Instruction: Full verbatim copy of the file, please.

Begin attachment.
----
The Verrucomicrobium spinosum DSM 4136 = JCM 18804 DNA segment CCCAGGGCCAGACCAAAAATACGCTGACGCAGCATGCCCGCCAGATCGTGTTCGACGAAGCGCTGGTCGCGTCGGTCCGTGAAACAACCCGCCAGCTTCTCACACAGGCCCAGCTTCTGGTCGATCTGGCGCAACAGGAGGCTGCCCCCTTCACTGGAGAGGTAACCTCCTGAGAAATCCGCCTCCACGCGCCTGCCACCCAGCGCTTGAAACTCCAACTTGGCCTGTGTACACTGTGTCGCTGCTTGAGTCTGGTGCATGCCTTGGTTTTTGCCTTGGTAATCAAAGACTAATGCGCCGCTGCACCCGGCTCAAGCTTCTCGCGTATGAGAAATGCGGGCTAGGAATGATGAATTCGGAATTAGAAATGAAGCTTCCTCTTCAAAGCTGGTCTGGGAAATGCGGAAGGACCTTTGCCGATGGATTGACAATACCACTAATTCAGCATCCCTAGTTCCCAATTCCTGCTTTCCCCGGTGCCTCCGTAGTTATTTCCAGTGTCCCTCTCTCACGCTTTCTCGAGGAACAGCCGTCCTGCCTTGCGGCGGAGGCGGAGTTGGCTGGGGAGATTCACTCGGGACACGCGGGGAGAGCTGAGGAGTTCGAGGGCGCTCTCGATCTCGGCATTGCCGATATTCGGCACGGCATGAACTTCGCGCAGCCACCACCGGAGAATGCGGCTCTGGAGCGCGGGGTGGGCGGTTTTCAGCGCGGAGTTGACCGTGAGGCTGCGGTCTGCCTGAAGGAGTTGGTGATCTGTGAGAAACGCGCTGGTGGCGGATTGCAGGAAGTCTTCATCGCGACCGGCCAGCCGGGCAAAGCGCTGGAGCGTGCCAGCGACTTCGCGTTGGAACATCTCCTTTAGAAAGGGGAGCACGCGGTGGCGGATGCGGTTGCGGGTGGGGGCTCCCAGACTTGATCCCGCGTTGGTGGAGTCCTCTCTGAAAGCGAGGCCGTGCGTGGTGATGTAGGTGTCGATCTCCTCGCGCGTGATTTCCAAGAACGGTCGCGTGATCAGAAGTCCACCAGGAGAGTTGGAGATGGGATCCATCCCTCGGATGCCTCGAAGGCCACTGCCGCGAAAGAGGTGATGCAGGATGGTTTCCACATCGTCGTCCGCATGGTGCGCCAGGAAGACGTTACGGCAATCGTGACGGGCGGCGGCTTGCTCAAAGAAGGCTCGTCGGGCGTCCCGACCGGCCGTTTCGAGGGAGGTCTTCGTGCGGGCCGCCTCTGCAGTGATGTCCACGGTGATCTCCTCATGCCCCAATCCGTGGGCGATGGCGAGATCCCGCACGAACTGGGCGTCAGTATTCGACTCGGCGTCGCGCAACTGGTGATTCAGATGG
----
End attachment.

The Verrucomicrobium spinosum DSM 4136 = JCM 18804 DNA segment CCCAGGGCCAGACCAAAAATACGCTGACGCAGCATGCCCGCCAGATCGTGTTCGACGAAGCGCTGGTCGCGTCGGTCCGTGAAACAACCCGCCAGCTTCTCACACAGGCCCAGCTTCTGGTCGATCTGGCGCAACAGGAGGCTGCCCCCTTCACTGGAGAGGTAACCTCCTGAGAAATCCGCCTCCACGCGCCTGCCACCCAGCGCTTGAAACTCCAACTTGGCCTGTGTACACTGTGTCGCTGCTTGAGTCTGGTGCATGCCTTGGTTTTTGCCTTGGTAATCAAAGACTAATGCGCCGCTGCACCCGGCTCAAGCTTCTCGCGTATGAGAAATGCGGGCTAGGAATGATGAATTCGGAATTAGAAATGAAGCTTCCTCTTCAAAGCTGGTCTGGGAAATGCGGAAGGACCTTTGCCGATGGATTGACAATACCACTAATTCAGCATCCCTAGTTCCCAATTCCTGCTTTCCCCGGTGCCTCCGTAGTTATTTCCAGTGTCCCTCTCTCACGCTTTCTCGAGGAACAGCCGTCCTGCCTTGCGGCGGAGGCGGAGTTGGCTGGGGAGATTCACTCGGGACACGCGGGGAGAGCTGAGGAGTTCGAGGGCGCTCTCGATCTCGGCATTGCCGATATTCGGCACGGCATGAACTTCGCGCAGCCACCACCGGAGAATGCGGCTCTGGAGCGCGGGGTGGGCGGTTTTCAGCGCGGAGTTGACCGTGAGGCTGCGGTCTGCCTGAAGGAGTTGGTGATCTGTGAGAAACGCGCTGGTGGCGGATTGCAGGAAGTCTTCATCGCGACCGGCCAGCCGGGCAAAGCGCTGGAGCGTGCCAGCGACTTCGCGTTGGAACATCTCCTTTAGAAAGGGGAGCACGCGGTGGCGGATGCGGTTGCGGGTGGGGGCTCCCAGACTTGATCCCGCGTTGGTGGAGTCCTCTCTGAAAGCGAGGCCGTGCGTGGTGATGTAGGTGTCGATCTCCTCGCGCGTGATTTCCAAGAACGGTCGCGTGATCAGAAGTCCACCAGGAGAGTTGGAGATGGGATCCATCCCTCGGATGCCTCGAAGGCCACTGCCGCGAAAGAGGTGATGCAGGATGGTTTCCACATCGTCGTCCGCATGGTGCGCCAGGAAGACGTTACGGCAATCGTGACGGGCGGCGGCTTGCTCAAAGAAGGCTCGTCGGGCGTCCCGACCGGCCGTTTCGAGGGAGGTCTTCGTGCGGGCCGCCTCTGCAGTGATGTCCACGGTGATCTCCTCATGCCCCAATCCGTGGGCGATGGCGAGATCCCGCACGAACTGGGCGTCAGTATTCGACTCGGCGTCGCGCAACTGGTGATTCAGATGG